Olive all'ascolana

This has always been one of my favourite antipasti, perfect along a good glass of chilled white wine while waiting to serve dinner.  I have never seen it here in Sydney and I was looking for the perfect occasion to try and make it at home.  And what better occasion than my series on Regional Italian recipes?  This is a traditional recipe from the region of Marche in the Central area of Italy facing the Adriatic Sea.  Specifically this recipe is originally from the town of Ascoli, thus the name “all’ascolana”, which means “Ascoli style”. It would be best made with olives from that area called “ascolane tenere”, which are big and sweet.  I have made them with the olives I could find here… I was lucky enough to find some pitted green olives which were quite large.  They worked perfectly well for the job.  The only small difference between this home made version and the original olive all’ascolana was that mine were a bit more salty, as the olives were kept in brine.  Next time I will keep them in water for a little bit before filling them to get rid of some of that saltiness.  Other than that they were very good and the filling was exactly as I recalled it.  You can also fill them a little more if you like and the remaining stuffing is great to make tortellini… believe me, I have tried it!  For my readers’ sake only obviously! 😉  Enjoy!


Recipe adapted from Giallo Zafferano

Ingredients (makes around 100 olives):
100 big green olives, pitted
100 gms – 3.5 oz. beef, cubed
100 gms – 3.5 oz. pork, cubed
100 gms – 3.5 oz. chicken, cubed
3 tbsp extra virgin olive oil
1 small carrot, minced
1 small celery stalk, minced
½ onion, minced
1 glass white wine
Zest of ½ lemon
4 or 5 cloves (or 1/8 tsp of powdered cloves)
1/8 tsp nutmeg
1 slice of white sandwich bread, blended
80 gms – 5 tsp Parmigiano Reggiano, finely grated
1 egg
Flour, Breadcrumbs, Eggs (beaten) to coat the olives
Vegetable oil for deep frying

Put the extra virgin olive oil, minced carrot, onion and celery in a frying pan and sauté for a few minures on a medium fire, until the vegetables are soft.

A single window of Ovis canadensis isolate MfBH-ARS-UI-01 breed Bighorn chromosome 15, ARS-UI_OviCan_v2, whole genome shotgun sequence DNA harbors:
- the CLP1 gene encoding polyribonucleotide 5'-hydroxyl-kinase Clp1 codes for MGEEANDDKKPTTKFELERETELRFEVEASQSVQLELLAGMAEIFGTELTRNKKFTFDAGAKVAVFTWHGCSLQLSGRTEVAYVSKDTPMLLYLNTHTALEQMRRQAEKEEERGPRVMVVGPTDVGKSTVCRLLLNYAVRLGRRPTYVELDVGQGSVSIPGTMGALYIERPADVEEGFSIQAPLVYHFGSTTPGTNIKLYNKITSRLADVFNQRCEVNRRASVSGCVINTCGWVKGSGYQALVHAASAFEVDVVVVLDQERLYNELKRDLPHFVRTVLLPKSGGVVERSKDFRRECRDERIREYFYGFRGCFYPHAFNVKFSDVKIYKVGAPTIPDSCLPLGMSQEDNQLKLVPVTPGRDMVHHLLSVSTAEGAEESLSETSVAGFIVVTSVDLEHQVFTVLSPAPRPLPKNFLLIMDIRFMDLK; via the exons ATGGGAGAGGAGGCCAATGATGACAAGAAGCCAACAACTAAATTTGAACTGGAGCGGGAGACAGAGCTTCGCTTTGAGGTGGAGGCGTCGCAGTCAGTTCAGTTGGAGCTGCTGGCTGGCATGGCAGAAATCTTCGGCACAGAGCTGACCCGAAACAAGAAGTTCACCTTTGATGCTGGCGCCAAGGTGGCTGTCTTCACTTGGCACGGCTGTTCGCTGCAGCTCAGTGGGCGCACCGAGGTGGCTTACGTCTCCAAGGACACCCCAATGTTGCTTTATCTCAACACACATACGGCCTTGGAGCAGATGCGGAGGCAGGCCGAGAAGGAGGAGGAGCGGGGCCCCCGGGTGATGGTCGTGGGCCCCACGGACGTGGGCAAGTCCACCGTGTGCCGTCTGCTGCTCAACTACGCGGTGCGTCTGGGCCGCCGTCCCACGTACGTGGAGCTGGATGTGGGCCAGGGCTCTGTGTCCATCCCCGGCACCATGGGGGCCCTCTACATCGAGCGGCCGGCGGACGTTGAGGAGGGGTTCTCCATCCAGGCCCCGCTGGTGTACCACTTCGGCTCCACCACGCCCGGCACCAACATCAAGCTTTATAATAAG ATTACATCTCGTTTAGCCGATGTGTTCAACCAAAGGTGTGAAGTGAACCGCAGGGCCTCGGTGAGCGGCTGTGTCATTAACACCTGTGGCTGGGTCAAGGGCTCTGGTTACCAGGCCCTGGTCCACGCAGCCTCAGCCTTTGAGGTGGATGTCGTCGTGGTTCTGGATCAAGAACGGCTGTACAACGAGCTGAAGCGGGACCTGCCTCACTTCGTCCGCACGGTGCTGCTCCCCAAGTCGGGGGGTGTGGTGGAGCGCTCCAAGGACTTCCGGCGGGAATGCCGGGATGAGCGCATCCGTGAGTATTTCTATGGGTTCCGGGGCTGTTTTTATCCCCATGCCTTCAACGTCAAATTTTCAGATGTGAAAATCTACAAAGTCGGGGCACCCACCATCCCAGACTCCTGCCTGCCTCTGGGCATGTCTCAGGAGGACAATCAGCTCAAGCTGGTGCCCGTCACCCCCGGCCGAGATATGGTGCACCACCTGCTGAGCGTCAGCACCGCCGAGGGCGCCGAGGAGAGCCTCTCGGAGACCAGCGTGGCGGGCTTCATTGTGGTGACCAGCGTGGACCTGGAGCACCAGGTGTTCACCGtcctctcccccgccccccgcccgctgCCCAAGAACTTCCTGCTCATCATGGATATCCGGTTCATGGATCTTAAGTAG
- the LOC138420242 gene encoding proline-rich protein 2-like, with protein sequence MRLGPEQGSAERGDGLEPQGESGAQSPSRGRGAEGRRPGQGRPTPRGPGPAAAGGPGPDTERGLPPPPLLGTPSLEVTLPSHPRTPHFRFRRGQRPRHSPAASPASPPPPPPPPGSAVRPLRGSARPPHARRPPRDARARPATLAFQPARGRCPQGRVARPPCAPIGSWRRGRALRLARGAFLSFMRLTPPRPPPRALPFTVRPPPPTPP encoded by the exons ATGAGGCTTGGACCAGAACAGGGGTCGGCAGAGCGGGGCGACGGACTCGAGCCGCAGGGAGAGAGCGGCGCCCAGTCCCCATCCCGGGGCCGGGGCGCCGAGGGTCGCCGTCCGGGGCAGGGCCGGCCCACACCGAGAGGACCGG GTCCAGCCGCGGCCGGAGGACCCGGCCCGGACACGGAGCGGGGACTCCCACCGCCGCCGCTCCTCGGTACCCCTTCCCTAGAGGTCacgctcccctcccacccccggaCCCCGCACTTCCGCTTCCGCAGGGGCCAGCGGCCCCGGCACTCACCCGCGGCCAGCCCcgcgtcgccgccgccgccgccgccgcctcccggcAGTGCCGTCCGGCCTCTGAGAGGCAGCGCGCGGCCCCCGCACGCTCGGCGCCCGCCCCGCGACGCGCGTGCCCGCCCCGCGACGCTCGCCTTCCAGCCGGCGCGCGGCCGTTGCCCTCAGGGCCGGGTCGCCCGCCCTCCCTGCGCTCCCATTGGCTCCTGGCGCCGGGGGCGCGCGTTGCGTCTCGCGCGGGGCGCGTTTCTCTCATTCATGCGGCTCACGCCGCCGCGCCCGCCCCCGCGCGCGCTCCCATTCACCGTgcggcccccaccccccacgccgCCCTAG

Add the 3 types of meat and brown them well.

Add salt, cloves and white wine and let the alcohol evaporate.

Cook on a low flame until the meat is cooked through.  Set aside to cool down.

In the meantime, put the slice of bread in a mixer and blend it finely.

When it’s lukewarm put the meat mixture in a mixer and blend it well.

Transfer it into a bowl, add the nutmeg and clove powder (if you are using the powder instead of the cloves), lemon zest, 1 egg, finely grated Parmigiano Reggiano, the blended slice of bread and mix well until you get a thick and pliable mixture.  Let it rest for 30 minutes.

To fill the olives, make an incision on 1 side to open them and fill them with your fingers.

Beat the egg in a bowl.  Put the flour and breadcrumbs in 2 separate plates.  Coat each filled olive with flour, dip it in the egg and then coat well with breadcrumbs, pressing with your palm so the crumbs stick well to your olive.

When you have done this for all the olives, re dip them in the egg and coat again with breadcrumbs to obtain a double coating.

Deep fry them in warm vegetable oil, rolling them around with a slotted spoon.  Remove them and put them on a plate lined with kitchen paper to drain the excess oil.

Olive all'ascolana

Serve warm.

Olive all'ascolana

Olive all'ascolana

NOTE: you can keep these olives in the fridge up to 2 days before frying them, or you can freeze them.  Make sure not to overlap them in the container or they will stick together.  The best thing is to individually wrap them in cling wrap and then put them in a freezer Ziploc bag.  When you want to eat them, fry them from frozen on a medium-low heat: if the oil is too hot they will burn on the outside and remain cold on the inside!

Olive all'ascolana

Olive all'ascolana

For a list of all the regional recipes already published, click here.

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    • says